Tuesday, April 29, 2008

Aspergers: My View

A few days ago, I asked some friends what they might see in me in regard to Aspergers. Now, it's my turn.

  • Not pick up on social cues and lack inborn social skills, such as being able to read others' body language, start or maintain a conversation, and take turns talking.
Well, that true. I've never been good at things like small talk. I remember one time I tried to "break the ice" with a new roomate by asking about his position on abortion. Don't get me started with flirting. It didn't make sense. I still don't get it that much. Kinda surprised I even got dates.
  • Dislike any changes in routines.
Nope. Hate changes. Hate them. I have my routines and it just seems odd when they are skipped.
  • Appear to lack empathy.
True. On 9/11, I appeared somewhat unconcerned ( I was though).
  • Be unable to recognize subtle differences in speech tone, pitch, and accent that alter the meaning of others' speech. Thus, your child may not understand a joke or may take a sarcastic comment literally. Likewise, his or her speech may be flat and difficult to understand because it lacks tone, pitch, and accent.
I was the kid that couldn't get a joke and yes, I did believe gullible wasn't in the dictionary.
  • Have a formal style of speaking that is advanced for his or her age. For example, the child may use the term "beckon" instead of "call," or "return" instead of "come back."
Yeah, I've always seemed to have an advanced vocabulary. I'm not trying to put on airs, it's just the word that comes to mind.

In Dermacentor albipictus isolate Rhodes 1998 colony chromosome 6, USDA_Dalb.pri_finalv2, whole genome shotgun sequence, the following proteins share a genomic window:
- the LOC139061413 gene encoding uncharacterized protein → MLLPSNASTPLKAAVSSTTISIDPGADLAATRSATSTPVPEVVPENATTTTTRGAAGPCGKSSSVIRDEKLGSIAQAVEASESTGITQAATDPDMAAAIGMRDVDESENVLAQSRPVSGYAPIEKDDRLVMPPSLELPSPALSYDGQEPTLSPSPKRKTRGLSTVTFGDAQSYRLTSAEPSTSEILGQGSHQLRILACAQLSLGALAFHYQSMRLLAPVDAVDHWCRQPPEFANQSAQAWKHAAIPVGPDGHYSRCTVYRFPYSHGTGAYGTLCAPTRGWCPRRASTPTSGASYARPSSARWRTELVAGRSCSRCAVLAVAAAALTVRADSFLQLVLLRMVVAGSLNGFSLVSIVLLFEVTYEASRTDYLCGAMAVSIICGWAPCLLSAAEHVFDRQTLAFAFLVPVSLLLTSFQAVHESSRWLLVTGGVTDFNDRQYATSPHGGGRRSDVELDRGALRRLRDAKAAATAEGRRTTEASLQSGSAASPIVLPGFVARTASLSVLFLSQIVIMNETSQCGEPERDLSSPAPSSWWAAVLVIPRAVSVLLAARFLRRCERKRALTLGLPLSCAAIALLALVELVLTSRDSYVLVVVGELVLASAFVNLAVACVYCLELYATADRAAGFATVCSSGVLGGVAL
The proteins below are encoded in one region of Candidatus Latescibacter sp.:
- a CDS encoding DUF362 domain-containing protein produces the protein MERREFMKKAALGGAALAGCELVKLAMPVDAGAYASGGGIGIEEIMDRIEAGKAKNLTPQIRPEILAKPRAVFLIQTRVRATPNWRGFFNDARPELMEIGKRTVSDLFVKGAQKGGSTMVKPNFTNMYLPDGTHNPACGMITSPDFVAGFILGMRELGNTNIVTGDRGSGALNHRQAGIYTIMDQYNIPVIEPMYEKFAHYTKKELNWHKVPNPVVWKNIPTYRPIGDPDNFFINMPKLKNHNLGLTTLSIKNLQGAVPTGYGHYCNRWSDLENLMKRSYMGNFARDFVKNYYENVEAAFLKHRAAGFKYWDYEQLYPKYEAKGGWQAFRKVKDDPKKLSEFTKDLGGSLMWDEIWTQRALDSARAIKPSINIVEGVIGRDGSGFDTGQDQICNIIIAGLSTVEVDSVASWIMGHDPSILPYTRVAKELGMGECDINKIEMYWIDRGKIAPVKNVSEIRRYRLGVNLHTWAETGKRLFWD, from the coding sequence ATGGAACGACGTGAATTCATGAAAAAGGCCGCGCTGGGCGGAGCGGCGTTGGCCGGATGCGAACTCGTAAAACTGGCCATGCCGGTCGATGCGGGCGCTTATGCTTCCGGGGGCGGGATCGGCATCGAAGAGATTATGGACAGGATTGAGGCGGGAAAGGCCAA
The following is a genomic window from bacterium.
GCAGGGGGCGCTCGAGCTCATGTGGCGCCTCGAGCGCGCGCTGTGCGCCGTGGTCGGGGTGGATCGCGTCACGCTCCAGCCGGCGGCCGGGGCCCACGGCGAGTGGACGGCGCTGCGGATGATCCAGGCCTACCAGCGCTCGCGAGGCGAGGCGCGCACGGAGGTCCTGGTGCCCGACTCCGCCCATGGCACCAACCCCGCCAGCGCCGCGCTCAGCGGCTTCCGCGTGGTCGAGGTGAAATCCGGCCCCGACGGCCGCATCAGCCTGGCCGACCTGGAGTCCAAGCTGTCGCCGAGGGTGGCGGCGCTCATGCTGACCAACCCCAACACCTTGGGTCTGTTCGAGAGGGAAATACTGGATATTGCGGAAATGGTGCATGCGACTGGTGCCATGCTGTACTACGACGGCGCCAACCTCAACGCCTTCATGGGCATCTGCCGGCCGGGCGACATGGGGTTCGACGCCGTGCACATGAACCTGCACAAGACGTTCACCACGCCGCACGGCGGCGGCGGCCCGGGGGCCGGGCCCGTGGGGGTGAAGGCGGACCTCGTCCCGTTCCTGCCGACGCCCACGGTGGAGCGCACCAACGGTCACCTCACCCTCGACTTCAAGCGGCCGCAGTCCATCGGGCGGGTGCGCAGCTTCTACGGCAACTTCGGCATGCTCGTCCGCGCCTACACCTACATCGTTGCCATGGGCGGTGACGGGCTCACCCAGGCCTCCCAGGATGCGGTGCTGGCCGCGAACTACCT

• Avoid eye contact.
I don't know if this one was ever true. I will have to ask Mom and Dad.
  • Have unusual facial expressions or postures.
I don't know if this counts, but I have the habit of entering a room where someone is doing something and not say anything until they notice me. That bothered one the pastors I worked for. I didn't understand why and still don't.
  • Be preoccupied with only one or few interests, which he or she may be very knowledgeable about. Many children with Asperger's syndrome are overly interested in parts of a whole or in unusual activities, such as doing intricate jigsaw puzzles, designing houses, drawing highly detailed scenes, or astronomy.2
When I was a kid, I "doodle" in church. Except it was drawing intricate intersections of streets, freeway systems and so forth. I also had this odd fascination with travel guides and would endlessly look them over and even create a few of my own of made-up cities with fake hotels and all that.
  • Talk a lot, usually about a favorite subject. One-sided conversations are common. Internal thoughts are often verbalized.
Don't know if this has ever happened.
  • Have delayed motor development. Your child may be late in learning to use a fork or spoon, ride a bike, or catch a ball. He or she may have an awkward walk. Handwriting is often poor.
I think I was a bit late in riding a bike without training wheels and I know I had a dickens of a time trying to tie my shoe.
  • Have heightened sensitivity and become overstimulated by loud noises, lights, or strong tastes or textures. For more information about these symptoms, see sensory integration dysfunction.
Sometimes, I can be overstimulated by the drone of noise in a room. Certain lights can drive me nuts.

So that's what I am seeing. I have more to say on why I think this might have affected my ministry.

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